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SAMHSA News - Volume XI, Number 1, Winter 2003

From Science to Service: Making a Model Program

Ask researchers about the frustrations of academic life, and chances are good they'll say that a lot of their research ends up sitting on a shelf somewhere unread.

That's not the case for Linn Goldberg, M.D., a Professor of Medicine and Head of the Division of Health Promotion and Sports Medicine at the Oregon Health and Science University in Portland. Thanks to a Model Programs initiative developed by SAMHSA's Center for Substance Abuse Prevention (CSAP), an intervention he developed to prevent anabolic steroid and other drug use among young athletes is now being used throughout the country.

"When CSAP called us about becoming a model program, my fellow investigator and I were looking at each other and saying, 'Is this for real?' The Federal Government is saying it would like to help us get this program out into the world?" says Dr. Goldberg. "I was totally floored."

But helping researchers communicate their findings to the field is the whole point of the Model Programs initiative. Accelerated by SAMHSA's new focus on disseminating effective interventions rather than generating new ones, the initiative gives communities a convenient way to find prevention and treatment programs that have been scientifically proven to work. So far, the initiative has identified dozens of programs that can help communities prevent drug and alcohol use, HIV/AIDS, violence, school absenteeism and dropouts, family dysfunction, and other problems.

"It's been said that the real power of knowledge is unlocked only when it is used to achieve the common good," says SAMHSA Administrator Charles G. Curie, M.A., A.C.S.W. "And that's what SAMHSA's science-to-services agenda is all about. In partnership with the National Institute on Drug Abuse (NIDA)—and the National Institute on Alcohol Abuse and Alcoholism and the National Institute on Mental Health—we're working to unleash that power of research knowledge to achieve the common good."

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A SAMHSA Seal of Approval

Bringing science-to-service delivery is a multi-step process. Staff at SAMHSA's National Registry of Effective Programs scan the literature for evidence-based programs that are likely candidates for the Model Programs initiative. Because the review process is ongoing, researchers can also nominate their own programs at any time.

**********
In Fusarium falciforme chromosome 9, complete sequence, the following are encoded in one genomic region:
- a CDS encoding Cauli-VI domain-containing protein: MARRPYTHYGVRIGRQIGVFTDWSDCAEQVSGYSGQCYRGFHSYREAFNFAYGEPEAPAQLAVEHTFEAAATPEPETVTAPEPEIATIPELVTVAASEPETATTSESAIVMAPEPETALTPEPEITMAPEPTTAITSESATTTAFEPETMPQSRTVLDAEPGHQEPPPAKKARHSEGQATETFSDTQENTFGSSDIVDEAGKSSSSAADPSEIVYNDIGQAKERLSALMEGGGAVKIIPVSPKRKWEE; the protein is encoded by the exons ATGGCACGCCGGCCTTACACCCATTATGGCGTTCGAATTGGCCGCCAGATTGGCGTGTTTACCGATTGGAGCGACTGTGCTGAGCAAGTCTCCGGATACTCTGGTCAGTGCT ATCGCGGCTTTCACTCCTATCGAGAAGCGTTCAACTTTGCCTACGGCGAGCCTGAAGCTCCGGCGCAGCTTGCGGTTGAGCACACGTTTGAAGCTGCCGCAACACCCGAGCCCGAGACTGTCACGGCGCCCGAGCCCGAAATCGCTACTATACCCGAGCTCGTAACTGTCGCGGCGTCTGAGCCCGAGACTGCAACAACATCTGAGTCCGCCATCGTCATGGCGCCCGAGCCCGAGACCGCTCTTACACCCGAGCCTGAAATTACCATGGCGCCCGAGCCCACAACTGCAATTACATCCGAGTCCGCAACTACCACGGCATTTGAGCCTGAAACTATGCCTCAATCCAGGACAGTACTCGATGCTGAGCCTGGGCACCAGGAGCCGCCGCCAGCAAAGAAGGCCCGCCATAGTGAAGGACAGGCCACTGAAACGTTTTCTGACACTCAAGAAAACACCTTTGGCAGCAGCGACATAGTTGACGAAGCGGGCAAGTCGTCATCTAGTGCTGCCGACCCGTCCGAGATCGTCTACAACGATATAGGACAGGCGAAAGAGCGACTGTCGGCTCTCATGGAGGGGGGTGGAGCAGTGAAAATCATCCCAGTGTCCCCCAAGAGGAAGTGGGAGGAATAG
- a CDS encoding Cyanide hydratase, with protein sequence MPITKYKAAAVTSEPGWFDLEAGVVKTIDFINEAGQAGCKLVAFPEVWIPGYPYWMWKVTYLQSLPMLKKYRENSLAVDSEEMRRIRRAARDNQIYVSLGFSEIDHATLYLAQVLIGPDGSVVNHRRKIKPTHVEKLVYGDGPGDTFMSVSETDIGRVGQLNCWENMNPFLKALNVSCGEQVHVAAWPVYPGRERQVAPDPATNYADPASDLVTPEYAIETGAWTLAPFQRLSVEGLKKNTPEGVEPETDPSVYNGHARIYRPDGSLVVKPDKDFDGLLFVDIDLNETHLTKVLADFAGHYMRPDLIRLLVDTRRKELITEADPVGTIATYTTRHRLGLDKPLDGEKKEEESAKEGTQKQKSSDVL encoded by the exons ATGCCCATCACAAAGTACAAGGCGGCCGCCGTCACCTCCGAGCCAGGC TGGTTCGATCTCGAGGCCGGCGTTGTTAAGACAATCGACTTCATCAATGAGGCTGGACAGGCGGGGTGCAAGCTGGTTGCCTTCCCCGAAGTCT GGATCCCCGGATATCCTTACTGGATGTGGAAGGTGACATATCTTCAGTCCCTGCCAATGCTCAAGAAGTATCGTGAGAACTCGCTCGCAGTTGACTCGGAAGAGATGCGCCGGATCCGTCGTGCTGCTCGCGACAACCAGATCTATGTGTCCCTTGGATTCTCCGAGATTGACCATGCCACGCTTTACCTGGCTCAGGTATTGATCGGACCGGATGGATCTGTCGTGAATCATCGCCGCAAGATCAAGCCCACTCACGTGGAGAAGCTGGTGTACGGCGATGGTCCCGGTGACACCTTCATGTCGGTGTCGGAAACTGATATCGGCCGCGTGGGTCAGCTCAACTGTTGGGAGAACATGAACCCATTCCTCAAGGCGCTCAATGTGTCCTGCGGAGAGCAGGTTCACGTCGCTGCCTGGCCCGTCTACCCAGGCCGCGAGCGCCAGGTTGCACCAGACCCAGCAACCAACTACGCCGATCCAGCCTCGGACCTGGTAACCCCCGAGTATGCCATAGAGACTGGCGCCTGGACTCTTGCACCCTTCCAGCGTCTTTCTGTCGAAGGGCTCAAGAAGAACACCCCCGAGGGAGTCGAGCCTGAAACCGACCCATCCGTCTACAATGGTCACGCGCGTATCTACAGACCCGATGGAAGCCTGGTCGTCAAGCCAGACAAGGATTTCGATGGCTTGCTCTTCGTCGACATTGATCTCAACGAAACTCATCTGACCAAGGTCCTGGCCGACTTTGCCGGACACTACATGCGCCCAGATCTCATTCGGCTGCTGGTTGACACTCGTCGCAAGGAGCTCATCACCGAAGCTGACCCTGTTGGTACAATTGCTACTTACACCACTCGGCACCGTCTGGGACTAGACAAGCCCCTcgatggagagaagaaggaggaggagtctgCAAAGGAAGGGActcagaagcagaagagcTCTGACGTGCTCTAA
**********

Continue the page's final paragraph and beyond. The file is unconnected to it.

Once a program is officially submitted for review, experts at the Registry subject it to a rigorous screening process to determine whether or not it is methodologically sound, has produced a pattern of consistently positive results, and is ready to be introduced to a wider audience. The Registry uses more than a dozen criteria—including such factors as theoretical underpinnings, data analysis, attrition rate, and cultural appropriateness—to come up with a score for each nominee.

Depending on the score it receives, a program earns one of three rankings:

  1. A model program meets the highest scientific standards and its developers have the capacity to provide high-quality materials, training, and technical assistance to communities that wish to use the program.

  2. An effective program meets every condition as a model except being ready for dissemination. A program's developer might not have the capacity to help other communities adopt the intervention, for example.

  3. A promising program requires strong evidence of scientific rigor and positive results, but to a lesser degree than that required of an effective program.

SAMHSA then promotes the Model Programs to communities looking for science-based interventions. SAMHSA uses a variety of promotional techniques, including a toll-free hotline, brochures, outreach to national organizations, an annual compendium of Model Programs (See Science-Based Prevention Programs and Principles, 2002), and e-mail alerts about new funding and program developments.